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Book Talk: Goodman’s ‘They Wish They Were Us’

To say that Jessica Goodman’s debut novel, “They Wish They Were Us” (2020, 327 pages in paperback), is set in an exclusive community in New England doesn’t really convey the image that one needs to hold while reading this sophisticated and absorbing book. The setting is on Long Island’s Gold Coast where the titans of industry in the late 19th and very early 20th centuries built their mansions. I’d recommend googling “images: Gold Coast mansions, Long Island, NY, to get in the right frame of mind.

The book is marketed as a YA (young adult) novel, but it is absolutely suitable for any adult who has access to the Urban Dictionary in order to look up “beer pong” or “gorpcore attire” and also can deal with current teen language that may shock senior readers. It’s narrated by Jill Newman, a senior at exclusive Gold Coast Prep and a member of the even more elite Players, a not-so-secret secret society. Each year, eight freshmen are carefully selected to undergo the initiation process, and they eagerly endure humiliation, possible arrest, and even life-threatening “pops” to be considered part of the select few.

But Jill and her best friend Nikki are determined to change things, now that Nikki is “toastmaster.” When they were freshmen, Shaila Arnold was killed, not by hazing, but by a murderer. Her boyfriend, Graham Calloway, confessed, and has spent the past few years in a juvenile detention facility, awaiting transfer to a state prison upon his 18th birthday.

Midway through the year, Jill is contacted by Graham’s sister, Rachel, who believes that there is proof that her brother is actually innocent. Jill is torn between exploring the possibility that Graham didn’t kill Shaila and studying to maintain at least a 93 percent average (and preferably a 96 percent average in order to be accepted at Brown, one of the eight Ivy League colleges).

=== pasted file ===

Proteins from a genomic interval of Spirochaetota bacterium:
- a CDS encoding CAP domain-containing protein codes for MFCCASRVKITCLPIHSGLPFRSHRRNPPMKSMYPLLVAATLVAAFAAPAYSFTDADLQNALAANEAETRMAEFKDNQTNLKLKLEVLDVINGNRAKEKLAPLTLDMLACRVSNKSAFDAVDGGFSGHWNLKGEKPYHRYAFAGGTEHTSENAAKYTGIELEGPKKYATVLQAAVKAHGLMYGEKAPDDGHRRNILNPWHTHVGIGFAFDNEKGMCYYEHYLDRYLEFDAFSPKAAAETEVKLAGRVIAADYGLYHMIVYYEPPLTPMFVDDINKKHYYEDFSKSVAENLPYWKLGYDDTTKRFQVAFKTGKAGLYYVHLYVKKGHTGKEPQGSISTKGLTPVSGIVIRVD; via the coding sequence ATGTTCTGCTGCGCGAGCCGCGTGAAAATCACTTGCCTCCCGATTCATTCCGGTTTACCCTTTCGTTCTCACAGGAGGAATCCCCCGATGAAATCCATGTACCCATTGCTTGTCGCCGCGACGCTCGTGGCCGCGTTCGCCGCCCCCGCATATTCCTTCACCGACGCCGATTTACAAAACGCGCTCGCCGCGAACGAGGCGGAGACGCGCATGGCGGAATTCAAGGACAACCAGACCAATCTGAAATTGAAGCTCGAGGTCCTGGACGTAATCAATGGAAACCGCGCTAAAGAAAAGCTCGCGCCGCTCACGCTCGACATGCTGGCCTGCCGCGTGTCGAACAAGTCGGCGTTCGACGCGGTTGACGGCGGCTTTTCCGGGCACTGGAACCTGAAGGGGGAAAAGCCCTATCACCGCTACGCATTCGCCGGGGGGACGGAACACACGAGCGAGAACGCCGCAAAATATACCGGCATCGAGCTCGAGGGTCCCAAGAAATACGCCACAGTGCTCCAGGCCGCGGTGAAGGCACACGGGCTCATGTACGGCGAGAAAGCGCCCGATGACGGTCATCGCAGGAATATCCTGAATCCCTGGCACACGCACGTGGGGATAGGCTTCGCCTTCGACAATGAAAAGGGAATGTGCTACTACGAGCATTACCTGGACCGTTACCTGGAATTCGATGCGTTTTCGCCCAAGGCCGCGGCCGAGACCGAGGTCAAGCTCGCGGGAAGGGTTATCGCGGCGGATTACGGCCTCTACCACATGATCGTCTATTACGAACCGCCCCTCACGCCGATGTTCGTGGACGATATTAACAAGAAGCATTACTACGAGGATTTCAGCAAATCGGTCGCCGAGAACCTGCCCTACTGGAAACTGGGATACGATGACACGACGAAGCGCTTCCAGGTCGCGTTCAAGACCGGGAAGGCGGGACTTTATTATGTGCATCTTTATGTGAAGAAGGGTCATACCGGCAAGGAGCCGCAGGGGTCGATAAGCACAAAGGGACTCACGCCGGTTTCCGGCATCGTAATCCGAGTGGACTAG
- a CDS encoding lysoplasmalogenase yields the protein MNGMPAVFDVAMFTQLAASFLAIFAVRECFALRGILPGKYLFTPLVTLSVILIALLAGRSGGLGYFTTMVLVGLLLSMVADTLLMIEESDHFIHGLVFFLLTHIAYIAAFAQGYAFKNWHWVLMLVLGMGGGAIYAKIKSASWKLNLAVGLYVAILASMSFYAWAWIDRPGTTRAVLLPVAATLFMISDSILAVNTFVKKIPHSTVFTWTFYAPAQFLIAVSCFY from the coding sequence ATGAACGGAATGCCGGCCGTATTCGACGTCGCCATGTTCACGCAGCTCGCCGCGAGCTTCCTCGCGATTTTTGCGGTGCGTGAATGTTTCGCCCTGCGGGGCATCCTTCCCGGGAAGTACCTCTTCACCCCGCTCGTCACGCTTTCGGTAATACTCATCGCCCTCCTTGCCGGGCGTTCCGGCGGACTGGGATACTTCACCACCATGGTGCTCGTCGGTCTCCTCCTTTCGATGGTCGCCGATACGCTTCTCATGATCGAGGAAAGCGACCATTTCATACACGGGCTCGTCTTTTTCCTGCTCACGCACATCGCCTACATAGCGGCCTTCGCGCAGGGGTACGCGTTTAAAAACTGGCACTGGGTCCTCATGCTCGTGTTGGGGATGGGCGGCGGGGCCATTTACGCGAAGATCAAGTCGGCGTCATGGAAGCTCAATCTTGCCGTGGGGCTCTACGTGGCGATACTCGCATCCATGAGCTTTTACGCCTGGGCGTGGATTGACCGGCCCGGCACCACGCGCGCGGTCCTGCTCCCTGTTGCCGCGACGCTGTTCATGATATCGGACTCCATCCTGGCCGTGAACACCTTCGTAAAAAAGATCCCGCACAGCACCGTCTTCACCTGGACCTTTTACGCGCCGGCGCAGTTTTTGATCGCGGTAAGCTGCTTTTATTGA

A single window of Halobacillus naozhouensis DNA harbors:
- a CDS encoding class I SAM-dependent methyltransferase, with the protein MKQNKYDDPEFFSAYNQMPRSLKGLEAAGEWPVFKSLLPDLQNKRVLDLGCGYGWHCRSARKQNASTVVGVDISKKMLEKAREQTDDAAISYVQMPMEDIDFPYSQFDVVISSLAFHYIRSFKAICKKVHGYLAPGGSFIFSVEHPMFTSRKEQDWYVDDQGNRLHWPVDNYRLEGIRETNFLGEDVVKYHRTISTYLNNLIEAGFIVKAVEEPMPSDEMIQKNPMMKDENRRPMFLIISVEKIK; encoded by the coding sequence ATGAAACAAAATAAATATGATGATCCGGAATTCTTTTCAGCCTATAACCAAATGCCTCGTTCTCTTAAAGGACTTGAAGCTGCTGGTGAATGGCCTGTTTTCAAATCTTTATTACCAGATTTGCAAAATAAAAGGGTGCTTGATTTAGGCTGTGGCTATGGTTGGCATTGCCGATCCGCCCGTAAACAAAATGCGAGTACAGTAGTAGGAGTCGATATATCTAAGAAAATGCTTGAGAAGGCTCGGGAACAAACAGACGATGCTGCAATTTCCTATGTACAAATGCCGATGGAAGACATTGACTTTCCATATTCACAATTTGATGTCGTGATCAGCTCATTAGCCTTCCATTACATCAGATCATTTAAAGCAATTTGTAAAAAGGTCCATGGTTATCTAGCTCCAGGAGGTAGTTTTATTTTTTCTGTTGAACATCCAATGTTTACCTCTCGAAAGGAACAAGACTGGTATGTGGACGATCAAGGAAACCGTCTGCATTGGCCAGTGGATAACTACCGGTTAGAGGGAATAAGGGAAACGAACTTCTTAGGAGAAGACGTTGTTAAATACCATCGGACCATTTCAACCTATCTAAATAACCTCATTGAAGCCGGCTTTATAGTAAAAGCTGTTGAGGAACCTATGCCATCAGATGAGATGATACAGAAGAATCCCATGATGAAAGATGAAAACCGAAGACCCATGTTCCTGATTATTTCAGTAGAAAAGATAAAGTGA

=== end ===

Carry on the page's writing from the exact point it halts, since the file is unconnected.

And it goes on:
Ms. Goodman gets inside Jill’s mind and brings her readers with her. We can see the gears meshing as Jill weighs alternatives between conforming to the world of the Players and following her conscience to search for truth.

This puts Jill in a tenuous position. Secretly, she’s a “scholarship kid” from a family that gets by month to month. Yet, as a Player, she socializes with the children of families who can easily pay their kids’ way into whatever college they find desirable. Gifts of a million dollars are not uncommon, and parents are often absent from home because they are vacationing abroad or weekending “out east” in the Hamptons.

I was impressed by the off-hand manner in which Goodman, the op-ed editor for Cosmopolitan magazine, handles the lifestyle of the kids and families of the “one percent.” Their world is F. Scott Fitzgerald of the 1920s, only a hundred years later when drugs are abundant and easily attainable, a fourteen-year-old can walk into a liquor store and walk out with two cases of beer, and some teen’s luxurious home is always available on a weekend for “pops” or parties.

Some readers will be critical of the R-rated language used by the teens, the use of drugs and alcohol, and the casual attitudes toward sex. That’s a paradigm shift from 50 years ago. I recommend this book to adult readers who want to gain insight into a youth culture that may be quite foreign and reprehensible to them.


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Jim Glynn may be contacted at


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